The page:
Insulin Resistance and Alzheimer’s Disease
Back in 1906, Dr. Alois Alzheimer discovered that patients with cognitive decline had a certain protein in their brain called beta amyloid plaque. Since that time, the confirmed cases of Alzheimer’s disease has reached epidemic proportions. And still, there remains no cure.
Internationally recognized expert in neurodegenerative diseases, Dale Bredesen, MD, published a book in 2017 titled “The End of Alzheimer’s: The First Program to Prevent and Reverse Cognitive Decline.” In this book, Dr. Bredesen outlines many “factors” believed to cause Alzheimer’s, and how to prevent the disease. One major factor is that the amyloid plaque formation, which impairs cognition, is caused by a lack of insulin, or insulin resistance, in the brain.
The latest research connecting brain disease with insulin issues has led to Alzheimer’s now being referred to as type 3 diabetes. Again, this isn’t the ONLY cause or contributing factor, but it certainly is getting the attention of neurologists and researchers.
For many people, the problem starts with a diet high in sugar, carbohydrates, and processed foods. For others, it is how their body is wired. The cells in the body become weary of insulin asking the body to take excess glucose from the bloodstream, and after a while the cells quit listening to the insulin – they become insulin resistant. This ultimately causes damage to the brain, and is implicated in the formation of beta amyloid plaques, and Alzheimer’s.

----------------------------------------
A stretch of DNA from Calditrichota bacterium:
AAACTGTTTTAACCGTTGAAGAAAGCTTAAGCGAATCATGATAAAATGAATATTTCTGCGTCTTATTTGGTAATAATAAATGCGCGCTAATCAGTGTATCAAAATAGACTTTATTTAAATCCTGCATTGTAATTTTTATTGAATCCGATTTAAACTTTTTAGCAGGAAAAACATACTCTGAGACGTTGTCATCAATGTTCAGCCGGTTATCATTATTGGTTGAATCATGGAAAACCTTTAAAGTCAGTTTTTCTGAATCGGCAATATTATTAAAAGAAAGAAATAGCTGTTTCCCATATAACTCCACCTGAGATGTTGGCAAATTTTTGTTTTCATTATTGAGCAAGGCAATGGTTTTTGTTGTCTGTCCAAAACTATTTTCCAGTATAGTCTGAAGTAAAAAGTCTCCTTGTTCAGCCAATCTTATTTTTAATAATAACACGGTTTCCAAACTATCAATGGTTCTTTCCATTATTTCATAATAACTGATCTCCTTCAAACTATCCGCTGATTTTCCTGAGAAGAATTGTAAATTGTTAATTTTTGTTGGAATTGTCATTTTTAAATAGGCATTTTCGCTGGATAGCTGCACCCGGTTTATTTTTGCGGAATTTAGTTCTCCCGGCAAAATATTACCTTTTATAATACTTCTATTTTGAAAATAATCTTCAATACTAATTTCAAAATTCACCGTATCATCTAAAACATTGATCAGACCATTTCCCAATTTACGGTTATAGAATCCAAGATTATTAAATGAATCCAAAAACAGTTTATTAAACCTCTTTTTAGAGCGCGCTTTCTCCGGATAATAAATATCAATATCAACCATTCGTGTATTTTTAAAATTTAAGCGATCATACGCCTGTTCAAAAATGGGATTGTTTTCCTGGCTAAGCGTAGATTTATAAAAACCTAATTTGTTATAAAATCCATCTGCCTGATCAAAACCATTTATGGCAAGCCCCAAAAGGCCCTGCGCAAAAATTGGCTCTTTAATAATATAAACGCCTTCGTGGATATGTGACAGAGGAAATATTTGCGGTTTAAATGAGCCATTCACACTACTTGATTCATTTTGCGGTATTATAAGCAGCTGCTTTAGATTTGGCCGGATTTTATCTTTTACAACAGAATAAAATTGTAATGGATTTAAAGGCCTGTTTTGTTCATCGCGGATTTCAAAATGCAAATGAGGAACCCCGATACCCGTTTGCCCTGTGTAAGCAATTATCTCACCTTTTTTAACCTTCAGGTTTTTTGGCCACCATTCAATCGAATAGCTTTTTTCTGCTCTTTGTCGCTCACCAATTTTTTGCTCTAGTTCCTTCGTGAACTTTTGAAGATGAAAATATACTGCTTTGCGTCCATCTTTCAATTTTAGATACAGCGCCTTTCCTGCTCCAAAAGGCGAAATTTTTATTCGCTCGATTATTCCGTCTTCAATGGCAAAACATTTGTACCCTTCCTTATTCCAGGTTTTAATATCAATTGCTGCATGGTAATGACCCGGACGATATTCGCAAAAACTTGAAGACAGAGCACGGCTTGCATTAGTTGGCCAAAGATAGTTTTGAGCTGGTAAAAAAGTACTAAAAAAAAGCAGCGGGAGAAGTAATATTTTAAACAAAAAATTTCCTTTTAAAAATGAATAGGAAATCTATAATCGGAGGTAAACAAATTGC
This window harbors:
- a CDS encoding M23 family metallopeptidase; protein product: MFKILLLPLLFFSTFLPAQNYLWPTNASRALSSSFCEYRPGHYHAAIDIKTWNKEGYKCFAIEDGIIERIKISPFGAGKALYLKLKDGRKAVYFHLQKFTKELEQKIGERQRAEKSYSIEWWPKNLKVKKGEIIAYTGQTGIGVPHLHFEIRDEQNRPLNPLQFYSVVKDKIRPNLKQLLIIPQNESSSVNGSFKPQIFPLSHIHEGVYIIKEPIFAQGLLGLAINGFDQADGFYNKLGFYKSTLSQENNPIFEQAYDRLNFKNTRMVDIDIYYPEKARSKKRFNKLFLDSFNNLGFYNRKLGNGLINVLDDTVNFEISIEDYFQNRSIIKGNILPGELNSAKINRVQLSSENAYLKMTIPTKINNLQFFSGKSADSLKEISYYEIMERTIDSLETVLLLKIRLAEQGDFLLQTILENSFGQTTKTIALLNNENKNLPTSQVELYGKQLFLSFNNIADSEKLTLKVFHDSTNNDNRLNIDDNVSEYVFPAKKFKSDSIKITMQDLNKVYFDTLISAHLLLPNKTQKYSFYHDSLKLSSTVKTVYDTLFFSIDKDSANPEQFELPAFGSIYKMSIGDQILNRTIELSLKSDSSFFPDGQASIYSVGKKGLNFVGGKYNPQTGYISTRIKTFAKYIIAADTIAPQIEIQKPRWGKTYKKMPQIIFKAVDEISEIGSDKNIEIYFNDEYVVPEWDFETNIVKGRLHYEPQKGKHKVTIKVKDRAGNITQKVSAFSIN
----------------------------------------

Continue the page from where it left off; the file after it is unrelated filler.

Researchers are now saying that one way to combat this type of Alzheimer’s, or type 3 diabetes, may be to restore insulin sensitivity. Because there are few symptoms of insulin resistance (fatigue, belly fat, high blood pressure), you may not realize you have it.
My doctor, trained in Dr. Bredesen’s protocol, ordered several fasting blood tests. To my surprise (and his), my fasting glucose was consistently high, yet other blood “markers” were good. I don’t eat sugar, processed foods, or carb heavy foods. I exercise regularly, and have a proper body mass index. It appears I am insulin resistant, which can cause long term damage to my brain. We are now working on ways to restore insulin sensitivity, so that I am not an Alzheimer’s statistics in my later years. I am very thankful that we identified this issue, and taking action for my long-term brain health. Each and every person needs to understand the latest research, and take control of their health.